A GoFundMe campaign for the family of a young Maple Ridge man who died early Thursday after crashing headfirst into the boards during a men’s recreational hockey game met its goal in one day.
And now the goal has been doubled, with the thought to create a scholarship in the memory of Noah Trulsen.
The Noah Trulsen Hockey Memorial Fund originally sought to raise $10,000.
“Sadly, October 4th, 2018, we lost a wonderful person. Noah Lane Trulsen was playing the game he loved, and sadly lost his life,” reads the campaign page.
He was 22.
“At this time, it looks as though Noah tripped and hit the boards and unfortunately succumbed to those injuries. Noah’s family is now left to pick up the pieces, and we want to help.
“We work alongside Noah’s father Rick, and know his family well.
“They are givers, the first to help anyone they can. The first to volunteer, the first to lend a hand.
“We are raising money for funeral and memorial expenses, and have a plan to help someone in Noah’s name when things calm down, and the family has a chance to grieve.”
As of Monday, the fundraising goal was doubled with $20,000, with $13,899 raised by Tuesday morning.
“We upped the goal amount, anything above will start help our fundraiser for the scholarship,” Marika Bugar wrote on the GoFundMe page.
“The sky is the limit on what we can do to help others in Noah’s name.”
And next Friday, the Ridge Meadows Flames will donate proceeds from the 50/50 draw during their games against the Abbotsford Pilots to the fund for the Trulsen family.
“The Flames will be kicking things off with a generous donation to get the fund started,” reads a post on the junior B team’s Facebook page. “Please come out and help us show support for our local hockey family.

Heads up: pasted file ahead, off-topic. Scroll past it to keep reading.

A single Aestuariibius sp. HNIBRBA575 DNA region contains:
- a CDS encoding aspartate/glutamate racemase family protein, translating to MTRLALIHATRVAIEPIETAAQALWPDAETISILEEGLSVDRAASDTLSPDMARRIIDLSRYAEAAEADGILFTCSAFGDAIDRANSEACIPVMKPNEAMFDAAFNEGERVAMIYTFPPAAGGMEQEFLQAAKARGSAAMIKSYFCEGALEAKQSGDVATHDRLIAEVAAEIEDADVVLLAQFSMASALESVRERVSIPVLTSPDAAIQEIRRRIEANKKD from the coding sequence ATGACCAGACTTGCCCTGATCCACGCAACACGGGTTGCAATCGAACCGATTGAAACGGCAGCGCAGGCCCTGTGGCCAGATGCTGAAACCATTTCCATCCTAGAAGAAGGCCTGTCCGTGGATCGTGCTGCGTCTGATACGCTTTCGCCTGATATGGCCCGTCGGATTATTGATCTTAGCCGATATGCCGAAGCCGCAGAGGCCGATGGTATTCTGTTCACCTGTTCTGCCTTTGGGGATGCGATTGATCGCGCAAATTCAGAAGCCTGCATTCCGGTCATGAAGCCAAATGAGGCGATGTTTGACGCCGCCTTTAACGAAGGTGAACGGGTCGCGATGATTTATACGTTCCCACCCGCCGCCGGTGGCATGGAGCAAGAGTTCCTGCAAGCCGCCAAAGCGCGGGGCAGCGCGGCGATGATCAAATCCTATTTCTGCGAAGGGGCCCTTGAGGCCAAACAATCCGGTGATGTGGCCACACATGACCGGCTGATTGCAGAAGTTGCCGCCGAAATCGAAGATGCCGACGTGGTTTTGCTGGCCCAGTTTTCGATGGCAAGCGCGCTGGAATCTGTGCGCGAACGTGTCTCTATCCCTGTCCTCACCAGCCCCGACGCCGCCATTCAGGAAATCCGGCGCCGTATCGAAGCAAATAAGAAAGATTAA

My deepest condolences to Noah Trulsen’s family in Maple Ridge, BC. Noah passed away Oct 4th while playing men’s league hockey, falling awkwardly into the boards. The hockey world is mourning with you ðŸ’”@eboileau36 @bieksallent16 pic.twitter.com/WjejiYr1HH
— Kevin Bieksa (@kbieksa3) October 6, 2018
Noah Trulsen played his younger years with the Ridge Meadows Minor Hockey Association and was a scholarship recipient in his Grade 12 season, 2012-13, and had recently completed the fourth year of a post-secondary Red Seal electrical training program.
His brother Matthew is a goaltender with the Mission City Outlaws of the Pacific Junior Hockey League, while his parents, Rick and Lorraine, are long-time minor hockey volunteers.
Both attended the Outlaws game Friday against the North Vancouver Wolf Pack. While the Outlaws lost 3-1, Matthew Trulsen made 41 saves and was named the game’s first star.
The Outlaw players knelt in the crease before the game in a moment of silence to remember Noah, while Matthew wore his brother’s Ridge Rustlers jersey during warmup.
At the end of a very emotional evening this team huddled together to support a brother, mourning the loss of a brother.
Our humble and grateful thank-you’s go out to the @Pacific_Junior, @northvanwolfpac, @Outlaws_PJHL parents, fans & Volunteers.
It was a very special night. pic.twitter.com/f4ds8CuFKm
— PJHL Outlaws (@Outlaws_PJHL) October 6, 2018
“Words cannot express the gratitude that Rick, Matthew, Nick and I have for everyone who attended Matthew’s game tonight, either in person or in spirit,” Lorraine wrote in a Facebook post.
“Matthew wanted to play for his brother, and he did him proud. We want to thank our Outlaws family for everything they have done for us. We also want to thank the North Van Wolf Pack team and coaches for showing so much class and support for a fellow player, remaining on the ice and embracing Matthew. These waters are difficult to navigate, but we know we will make it through with all the love and support we are receiving. Noah, you may be gone, but you will never be forgotten.”
Noah Trulsen’s favourite hockey player was Kevin Bieksa, who first reached out to the family to express his condolences through Twitter. He then phoned the family.
I genuinely from the bottom of my heart, would like to thank @kbieksa3 for the amazing phone call. My brother would have LOVED to talk to you, his idol! Would love to thank you in person if that is ever a possibility ! Try gentleman with major respect ! pic.twitter.com/VanE4hzvys
— Matthew Trulsen (@Matt_Trulsen) October 7, 2018